Cruising to Smuggler's Cove
Just 16 miles from San Diego, Mexico’s Coronado Islands are a perfect spot for a staycation cruise
Exotic destinations will always have their allure, but 2020 has been the year of the staycation. For landlubbers, it meant camping in the backyard, but for sailors it became the perfect excuse to become re-acquainted with our local waters. That’s just what my friend Capt. Diane Berol had in mind when she invited me for a staycation in San Diego aboard her 40-foot Pacific Seacraft Voyagemaker Celtic Song. The boat is plenty big for two people to social distance, yet easy for two to manage.
Our plan had been to bop around San Diego’s 19 square miles of bay and waterfront—from sandy beaches along the Silver Strand, to Shelter Island and Glorietta Bay, to the downtown delights of the nation’s eighth largest city center. San Diego is at the core of the craft beer movement and with more than 150 breweries, it is one of the “hoppiest” places on Earth (or at least North America). As we readied Celtic Song for departure, swarms of boats and watercraft of all shapes and sizes crisscrossed the Bay. San Diego was jam-packed, adding pandemonium to the pandemic, so we plotted a course for less crowded Los Coronados.
The Coronado Islands lie almost 16 nautical miles southwest of San Diego. Barren and inhospitable looking, with no bars, restaurants and certainly no WiFi, it’s a less-than-popular destination and perfect for social distancing. Heading south past Point Loma the wind freshened and we hurriedly put up the main and unfurled the jib. A mile past the channel marker the crowds thinned and the temperature dropped as a light fog blanketed the water, blotting out the islands in the distance. But in 20 knots of breeze Celtic Song kicked along swiftly and we were there in less than three hours.
South Coronado Island is two miles long, slender and steep. There’s just one inlet, Puerto Cueva also called Smuggler’s Cove, which houses a small outpost of the Armada de México (Mexican Navy). But you can’t anchor there, so we headed farther down the eastern side of the island where the bottom is sandy with excellent holding.
We dropped the hook a few hundred feet off the cliffs in 35 feet of water, as warm gusts shot down the bluffs and buffeted the anchorage. A hint of chaparral hung in the breeze. All around gulls soared, and the cliffs were speckled white with their numbers. Their racket was underscored by a chorus of sea lions, their husky barks echoing off the rocky precipice. Los Coronados are a critical breeding area for seabirds and marine life and have been protected by the Mexican government for nearly 100 years.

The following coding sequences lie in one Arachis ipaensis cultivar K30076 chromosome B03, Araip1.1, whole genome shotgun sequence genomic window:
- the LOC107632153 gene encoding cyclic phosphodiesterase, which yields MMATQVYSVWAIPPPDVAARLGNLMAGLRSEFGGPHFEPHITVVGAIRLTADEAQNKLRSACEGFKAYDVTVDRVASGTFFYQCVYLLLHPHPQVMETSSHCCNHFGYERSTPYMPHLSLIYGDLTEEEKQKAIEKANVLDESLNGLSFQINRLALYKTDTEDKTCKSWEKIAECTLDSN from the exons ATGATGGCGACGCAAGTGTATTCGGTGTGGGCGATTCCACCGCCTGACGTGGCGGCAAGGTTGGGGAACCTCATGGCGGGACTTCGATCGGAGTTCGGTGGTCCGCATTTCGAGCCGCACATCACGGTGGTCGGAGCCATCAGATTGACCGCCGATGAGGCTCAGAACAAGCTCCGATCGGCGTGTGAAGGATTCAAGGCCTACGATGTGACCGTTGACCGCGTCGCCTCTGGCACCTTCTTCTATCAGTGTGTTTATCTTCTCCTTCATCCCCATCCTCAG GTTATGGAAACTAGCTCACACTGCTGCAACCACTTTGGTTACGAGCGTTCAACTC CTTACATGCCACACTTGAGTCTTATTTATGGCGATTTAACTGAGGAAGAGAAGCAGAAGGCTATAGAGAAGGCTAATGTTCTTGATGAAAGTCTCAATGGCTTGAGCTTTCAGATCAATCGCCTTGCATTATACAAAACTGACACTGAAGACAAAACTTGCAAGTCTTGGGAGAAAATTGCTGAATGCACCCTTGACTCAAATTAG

Farther east of the island is the Baja Aqua farm. Several boats were anchored there abreast fish pens, where sushi-grade bluefin tuna are raised and processed for shipment to Japan. So it was no surprise when a panga approached. The fisherman were out of butane fuel, so we shared a can and they thanked us and zoomed off. Other than that we had little company. Three small fishing boats ducked in during the twilight hours. Gusty sundowners howled through the rigging but Celtic Song, with a 24,000-pound displacement, was solid. We relished the northerly breeze, warm but dry, scented with the sweet spice of sagebrush.
As night fell, a string of lights defined the coast of Mexico barely 8 nautical miles away to the east. Stars appeared and Diane stood on the transom pointing out the north star, Jupiter, the big dipper and Scorpio, which reclined along the summit before disappearing behind. A giant shooting star streaked across the heavens, its thick trail lingering in the night sky. The next morning the sun rose fiery red behind a smear of smoke. Searing weather and Santa Ana winds were forecast ashore as wildfires burned along the entire Pacific Coast. Just hours away we were in a benign and alien world of our own.
It is hard to imagine that 100 years ago a casino was built on this forsaken island. But the Los Coronado islands have an illicit past, rife with pirates, rum-runners and smugglers. Adding to its legacy is the casino and speakeasy built along the rocky cliffs during the U.S. Prohibition. It flourished briefly, then later became military housing until it fell into ruin.
That morning we watched as the water morphed from muddy brown to yellow gold to blue green, reflecting the spectacle of the sky, water and land, which created a mesmerizing Monet-esque seascape.